Cave Cricket

The Cave Cricket (Phaeophilacris bredoides) is an insect that looks like a spider, but it is related to the grasshopper.

The Cave Cricket has three segments: head, thorax, and abdomen. It is yellowish-grey to brown with a long body, long antennae and long hind legs (back legs). Its legs are covered with small, dark spots. It needs long antennae to feel surfaces and its prey in the dark. It has three pairs of legs (6 legs) with one pair of antennae, and a pair of false legs near its tail to act as stabilizers.

Cave Cricket

Cave Cricket


The female Cave Cricket is flightless, without wings. The male Cave Cricket only has an upper pair of wings (the lower pair of wings is missing). Its upper pair of wings has a smooth surface.

It measures 2-5 centimetres (1-2 inches) long.

The Cave Cricket is native to southern Africa. It is nocturnal, and only lives in dark caves and dark crevices, and is active at night. It also lives in cellars, under stones, or in wood.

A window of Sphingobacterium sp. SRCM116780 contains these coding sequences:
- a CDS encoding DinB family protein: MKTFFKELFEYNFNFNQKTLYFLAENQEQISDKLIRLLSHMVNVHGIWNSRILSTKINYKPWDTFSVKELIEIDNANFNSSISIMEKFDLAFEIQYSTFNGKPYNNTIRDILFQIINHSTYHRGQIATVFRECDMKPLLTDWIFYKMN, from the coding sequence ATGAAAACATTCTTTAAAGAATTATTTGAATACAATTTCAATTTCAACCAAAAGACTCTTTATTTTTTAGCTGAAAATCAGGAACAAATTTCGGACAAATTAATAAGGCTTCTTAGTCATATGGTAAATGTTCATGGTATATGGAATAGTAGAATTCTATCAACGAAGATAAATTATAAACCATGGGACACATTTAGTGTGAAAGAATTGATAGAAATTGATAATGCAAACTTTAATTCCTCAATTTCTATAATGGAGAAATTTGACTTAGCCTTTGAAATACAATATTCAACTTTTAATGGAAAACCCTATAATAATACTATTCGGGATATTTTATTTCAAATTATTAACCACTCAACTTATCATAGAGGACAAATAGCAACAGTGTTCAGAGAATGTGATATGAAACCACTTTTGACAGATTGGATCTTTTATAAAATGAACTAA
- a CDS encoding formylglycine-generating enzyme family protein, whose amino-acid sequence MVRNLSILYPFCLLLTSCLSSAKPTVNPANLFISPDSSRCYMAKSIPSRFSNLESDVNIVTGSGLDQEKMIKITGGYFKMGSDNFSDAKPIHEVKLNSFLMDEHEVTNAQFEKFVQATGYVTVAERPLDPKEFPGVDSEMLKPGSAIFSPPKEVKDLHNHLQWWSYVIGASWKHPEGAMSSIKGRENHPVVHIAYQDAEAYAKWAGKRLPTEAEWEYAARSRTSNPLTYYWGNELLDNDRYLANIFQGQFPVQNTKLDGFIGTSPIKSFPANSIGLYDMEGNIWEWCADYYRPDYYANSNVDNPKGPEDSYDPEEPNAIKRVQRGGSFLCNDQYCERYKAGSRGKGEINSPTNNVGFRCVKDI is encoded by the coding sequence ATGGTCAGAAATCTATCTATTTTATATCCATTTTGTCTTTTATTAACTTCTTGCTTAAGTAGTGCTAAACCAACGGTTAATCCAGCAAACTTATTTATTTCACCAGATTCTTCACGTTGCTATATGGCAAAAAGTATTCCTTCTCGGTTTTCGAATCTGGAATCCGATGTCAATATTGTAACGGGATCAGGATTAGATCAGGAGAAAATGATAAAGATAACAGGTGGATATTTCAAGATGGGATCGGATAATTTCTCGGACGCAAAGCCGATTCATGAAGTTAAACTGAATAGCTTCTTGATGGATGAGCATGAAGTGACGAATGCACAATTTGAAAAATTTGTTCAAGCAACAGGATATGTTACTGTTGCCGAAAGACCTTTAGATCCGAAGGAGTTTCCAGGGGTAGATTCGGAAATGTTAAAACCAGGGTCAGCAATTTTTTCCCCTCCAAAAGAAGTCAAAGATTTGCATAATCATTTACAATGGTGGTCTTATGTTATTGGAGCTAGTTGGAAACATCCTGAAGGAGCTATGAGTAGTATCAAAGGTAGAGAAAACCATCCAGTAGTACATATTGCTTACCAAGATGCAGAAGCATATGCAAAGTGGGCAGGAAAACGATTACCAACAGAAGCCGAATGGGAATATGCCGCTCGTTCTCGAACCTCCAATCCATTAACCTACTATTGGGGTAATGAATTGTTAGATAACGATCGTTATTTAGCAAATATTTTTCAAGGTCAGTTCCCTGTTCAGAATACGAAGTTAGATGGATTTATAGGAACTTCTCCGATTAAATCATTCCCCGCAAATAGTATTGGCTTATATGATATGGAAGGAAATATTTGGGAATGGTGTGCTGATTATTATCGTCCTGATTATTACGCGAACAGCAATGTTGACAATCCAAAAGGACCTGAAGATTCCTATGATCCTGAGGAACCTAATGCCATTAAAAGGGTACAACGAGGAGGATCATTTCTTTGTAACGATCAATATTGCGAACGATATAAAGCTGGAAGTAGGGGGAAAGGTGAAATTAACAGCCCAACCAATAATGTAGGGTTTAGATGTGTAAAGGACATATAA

Adult male Cave Crickets are territorial, and will try to keep other males away from their territory.

It eats small insects.

The Cave Cricket does not sing or make a sound, because it does not have a tympanum (a drum-like structure). Instead of the male singing to attract a partner, it performs wing flicks instead.

Female Cave Crickets have a long needle-like ovipositor to lay 1-5 eggs at a time in moist soil. The eggs hatch into larvae after 4-8 weeks, depending on the temperature of the cave. The larvae (grubs) take about 10 months to grow into an adult cricket, moulting its outer shell several times as it grows.

Cave Cricket

Cave Cricket



Photographer: Martina Nicolls


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